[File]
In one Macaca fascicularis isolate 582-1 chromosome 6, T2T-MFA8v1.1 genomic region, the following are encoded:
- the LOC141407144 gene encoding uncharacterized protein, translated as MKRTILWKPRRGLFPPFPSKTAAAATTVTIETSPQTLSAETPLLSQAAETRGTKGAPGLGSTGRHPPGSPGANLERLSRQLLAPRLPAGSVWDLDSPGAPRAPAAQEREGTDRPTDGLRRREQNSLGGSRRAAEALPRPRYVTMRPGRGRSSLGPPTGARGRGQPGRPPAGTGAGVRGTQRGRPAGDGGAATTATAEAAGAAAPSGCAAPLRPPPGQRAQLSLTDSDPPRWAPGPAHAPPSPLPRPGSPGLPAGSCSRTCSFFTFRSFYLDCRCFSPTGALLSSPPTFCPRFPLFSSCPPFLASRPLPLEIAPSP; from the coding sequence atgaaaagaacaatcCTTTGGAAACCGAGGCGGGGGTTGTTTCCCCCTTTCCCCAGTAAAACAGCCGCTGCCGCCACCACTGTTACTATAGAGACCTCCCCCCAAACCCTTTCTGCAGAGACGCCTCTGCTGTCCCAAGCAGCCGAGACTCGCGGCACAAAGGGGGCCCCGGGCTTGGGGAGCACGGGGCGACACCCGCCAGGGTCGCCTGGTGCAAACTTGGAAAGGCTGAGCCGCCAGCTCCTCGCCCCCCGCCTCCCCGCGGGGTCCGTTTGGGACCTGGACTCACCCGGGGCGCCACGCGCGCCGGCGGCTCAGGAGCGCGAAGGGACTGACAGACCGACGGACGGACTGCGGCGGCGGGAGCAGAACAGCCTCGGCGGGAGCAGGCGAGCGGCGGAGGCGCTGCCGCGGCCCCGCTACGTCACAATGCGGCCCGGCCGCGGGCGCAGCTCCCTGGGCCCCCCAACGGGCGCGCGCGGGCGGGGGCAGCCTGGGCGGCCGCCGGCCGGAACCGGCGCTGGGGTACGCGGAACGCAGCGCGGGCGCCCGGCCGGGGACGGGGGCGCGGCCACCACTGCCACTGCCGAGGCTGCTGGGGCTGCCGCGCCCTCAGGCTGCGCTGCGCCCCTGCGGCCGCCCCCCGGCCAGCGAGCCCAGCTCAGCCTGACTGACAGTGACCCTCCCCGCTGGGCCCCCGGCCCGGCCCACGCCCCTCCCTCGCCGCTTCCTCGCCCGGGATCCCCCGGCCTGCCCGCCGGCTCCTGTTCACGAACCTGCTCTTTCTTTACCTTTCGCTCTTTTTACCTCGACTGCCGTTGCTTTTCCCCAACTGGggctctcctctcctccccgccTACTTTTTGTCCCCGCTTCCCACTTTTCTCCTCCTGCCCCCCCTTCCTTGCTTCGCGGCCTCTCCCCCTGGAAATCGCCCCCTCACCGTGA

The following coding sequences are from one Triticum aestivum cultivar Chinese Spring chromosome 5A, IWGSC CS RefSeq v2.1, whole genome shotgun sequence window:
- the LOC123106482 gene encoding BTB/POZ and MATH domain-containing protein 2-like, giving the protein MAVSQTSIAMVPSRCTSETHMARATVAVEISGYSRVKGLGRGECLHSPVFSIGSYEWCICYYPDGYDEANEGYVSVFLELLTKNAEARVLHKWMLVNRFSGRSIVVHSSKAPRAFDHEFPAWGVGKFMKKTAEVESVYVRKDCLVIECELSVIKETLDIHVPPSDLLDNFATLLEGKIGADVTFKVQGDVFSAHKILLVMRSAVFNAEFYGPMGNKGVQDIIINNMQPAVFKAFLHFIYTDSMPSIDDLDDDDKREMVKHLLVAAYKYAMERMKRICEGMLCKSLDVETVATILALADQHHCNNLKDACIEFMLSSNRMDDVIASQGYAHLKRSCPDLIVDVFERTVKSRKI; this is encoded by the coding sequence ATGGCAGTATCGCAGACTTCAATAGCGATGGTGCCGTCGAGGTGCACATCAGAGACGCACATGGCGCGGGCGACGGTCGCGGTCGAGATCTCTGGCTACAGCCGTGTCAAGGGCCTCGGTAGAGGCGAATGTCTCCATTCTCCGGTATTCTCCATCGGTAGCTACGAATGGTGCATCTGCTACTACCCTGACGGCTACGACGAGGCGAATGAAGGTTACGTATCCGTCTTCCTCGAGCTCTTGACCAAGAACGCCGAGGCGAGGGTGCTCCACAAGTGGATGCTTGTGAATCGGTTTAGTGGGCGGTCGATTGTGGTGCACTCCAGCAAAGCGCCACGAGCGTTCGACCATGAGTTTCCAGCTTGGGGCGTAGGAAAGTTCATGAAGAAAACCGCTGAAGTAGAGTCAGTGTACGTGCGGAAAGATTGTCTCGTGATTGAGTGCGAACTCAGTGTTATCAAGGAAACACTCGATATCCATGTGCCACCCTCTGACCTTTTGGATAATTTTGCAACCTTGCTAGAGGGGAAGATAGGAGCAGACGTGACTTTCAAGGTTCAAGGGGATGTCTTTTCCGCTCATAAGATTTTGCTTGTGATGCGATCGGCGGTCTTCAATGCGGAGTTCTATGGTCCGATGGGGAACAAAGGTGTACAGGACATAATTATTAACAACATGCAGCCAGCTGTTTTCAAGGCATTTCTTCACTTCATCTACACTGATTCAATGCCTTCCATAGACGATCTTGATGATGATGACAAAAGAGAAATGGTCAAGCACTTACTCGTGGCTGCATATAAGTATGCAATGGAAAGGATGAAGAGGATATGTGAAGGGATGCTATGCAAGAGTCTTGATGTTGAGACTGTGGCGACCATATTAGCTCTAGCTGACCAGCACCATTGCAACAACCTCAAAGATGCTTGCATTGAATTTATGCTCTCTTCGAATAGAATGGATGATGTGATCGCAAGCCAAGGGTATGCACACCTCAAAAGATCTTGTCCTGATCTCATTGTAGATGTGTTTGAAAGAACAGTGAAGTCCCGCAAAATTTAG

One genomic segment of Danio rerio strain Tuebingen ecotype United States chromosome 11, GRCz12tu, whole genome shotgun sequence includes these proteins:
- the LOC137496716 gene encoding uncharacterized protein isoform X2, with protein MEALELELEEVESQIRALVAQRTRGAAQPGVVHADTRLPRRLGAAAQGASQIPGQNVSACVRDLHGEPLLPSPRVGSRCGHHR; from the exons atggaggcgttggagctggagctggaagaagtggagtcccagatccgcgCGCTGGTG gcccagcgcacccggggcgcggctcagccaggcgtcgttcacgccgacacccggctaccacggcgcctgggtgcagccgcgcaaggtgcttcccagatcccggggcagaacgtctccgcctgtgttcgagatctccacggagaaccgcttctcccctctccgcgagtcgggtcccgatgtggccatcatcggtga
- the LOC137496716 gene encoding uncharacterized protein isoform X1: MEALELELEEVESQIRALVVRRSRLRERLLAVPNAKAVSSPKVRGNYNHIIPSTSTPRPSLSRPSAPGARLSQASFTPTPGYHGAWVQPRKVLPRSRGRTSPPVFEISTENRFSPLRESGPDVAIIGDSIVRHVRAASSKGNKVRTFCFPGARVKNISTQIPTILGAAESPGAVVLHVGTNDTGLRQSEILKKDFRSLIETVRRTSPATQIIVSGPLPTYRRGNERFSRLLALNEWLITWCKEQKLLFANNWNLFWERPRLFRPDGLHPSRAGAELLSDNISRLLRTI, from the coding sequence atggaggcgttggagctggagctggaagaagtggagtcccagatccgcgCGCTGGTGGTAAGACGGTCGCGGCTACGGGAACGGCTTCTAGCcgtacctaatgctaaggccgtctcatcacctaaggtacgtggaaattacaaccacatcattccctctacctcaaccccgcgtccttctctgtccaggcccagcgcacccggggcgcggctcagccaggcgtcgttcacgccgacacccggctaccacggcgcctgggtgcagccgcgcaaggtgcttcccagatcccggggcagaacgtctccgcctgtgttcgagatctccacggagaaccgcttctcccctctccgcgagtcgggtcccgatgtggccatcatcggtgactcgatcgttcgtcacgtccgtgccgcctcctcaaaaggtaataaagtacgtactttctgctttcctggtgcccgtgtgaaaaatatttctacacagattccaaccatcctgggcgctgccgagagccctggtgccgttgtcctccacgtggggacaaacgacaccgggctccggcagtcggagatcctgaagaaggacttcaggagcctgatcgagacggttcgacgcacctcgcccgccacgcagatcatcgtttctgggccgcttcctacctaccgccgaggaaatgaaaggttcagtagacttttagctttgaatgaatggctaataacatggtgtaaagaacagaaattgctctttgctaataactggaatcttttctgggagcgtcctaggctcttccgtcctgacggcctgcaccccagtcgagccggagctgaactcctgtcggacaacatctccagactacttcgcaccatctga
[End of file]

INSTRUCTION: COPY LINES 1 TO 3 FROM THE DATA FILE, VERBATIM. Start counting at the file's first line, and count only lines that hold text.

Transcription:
In one Macaca fascicularis isolate 582-1 chromosome 6, T2T-MFA8v1.1 genomic region, the following are encoded:
- the LOC141407144 gene encoding uncharacterized protein, translated as MKRTILWKPRRGLFPPFPSKTAAAATTVTIETSPQTLSAETPLLSQAAETRGTKGAPGLGSTGRHPPGSPGANLERLSRQLLAPRLPAGSVWDLDSPGAPRAPAAQEREGTDRPTDGLRRREQNSLGGSRRAAEALPRPRYVTMRPGRGRSSLGPPTGARGRGQPGRPPAGTGAGVRGTQRGRPAGDGGAATTATAEAAGAAAPSGCAAPLRPPPGQRAQLSLTDSDPPRWAPGPAHAPPSPLPRPGSPGLPAGSCSRTCSFFTFRSFYLDCRCFSPTGALLSSPPTFCPRFPLFSSCPPFLASRPLPLEIAPSP; from the coding sequence atgaaaagaacaatcCTTTGGAAACCGAGGCGGGGGTTGTTTCCCCCTTTCCCCAGTAAAACAGCCGCTGCCGCCACCACTGTTACTATAGAGACCTCCCCCCAAACCCTTTCTGCAGAGACGCCTCTGCTGTCCCAAGCAGCCGAGACTCGCGGCACAAAGGGGGCCCCGGGCTTGGGGAGCACGGGGCGACACCCGCCAGGGTCGCCTGGTGCAAACTTGGAAAGGCTGAGCCGCCAGCTCCTCGCCCCCCGCCTCCCCGCGGGGTCCGTTTGGGACCTGGACTCACCCGGGGCGCCACGCGCGCCGGCGGCTCAGGAGCGCGAAGGGACTGACAGACCGACGGACGGACTGCGGCGGCGGGAGCAGAACAGCCTCGGCGGGAGCAGGCGAGCGGCGGAGGCGCTGCCGCGGCCCCGCTACGTCACAATGCGGCCCGGCCGCGGGCGCAGCTCCCTGGGCCCCCCAACGGGCGCGCGCGGGCGGGGGCAGCCTGGGCGGCCGCCGGCCGGAACCGGCGCTGGGGTACGCGGAACGCAGCGCGGGCGCCCGGCCGGGGACGGGGGCGCGGCCACCACTGCCACTGCCGAGGCTGCTGGGGCTGCCGCGCCCTCAGGCTGCGCTGCGCCCCTGCGGCCGCCCCCCGGCCAGCGAGCCCAGCTCAGCCTGACTGACAGTGACCCTCCCCGCTGGGCCCCCGGCCCGGCCCACGCCCCTCCCTCGCCGCTTCCTCGCCCGGGATCCCCCGGCCTGCCCGCCGGCTCCTGTTCACGAACCTGCTCTTTCTTTACCTTTCGCTCTTTTTACCTCGACTGCCGTTGCTTTTCCCCAACTGGggctctcctctcctccccgccTACTTTTTGTCCCCGCTTCCCACTTTTCTCCTCCTGCCCCCCCTTCCTTGCTTCGCGGCCTCTCCCCCTGGAAATCGCCCCCTCACCGTGA

The following coding sequences are from one Triticum aestivum cultivar Chinese Spring chromosome 5A, IWGSC CS RefSeq v2.1, whole genome shotgun sequence window: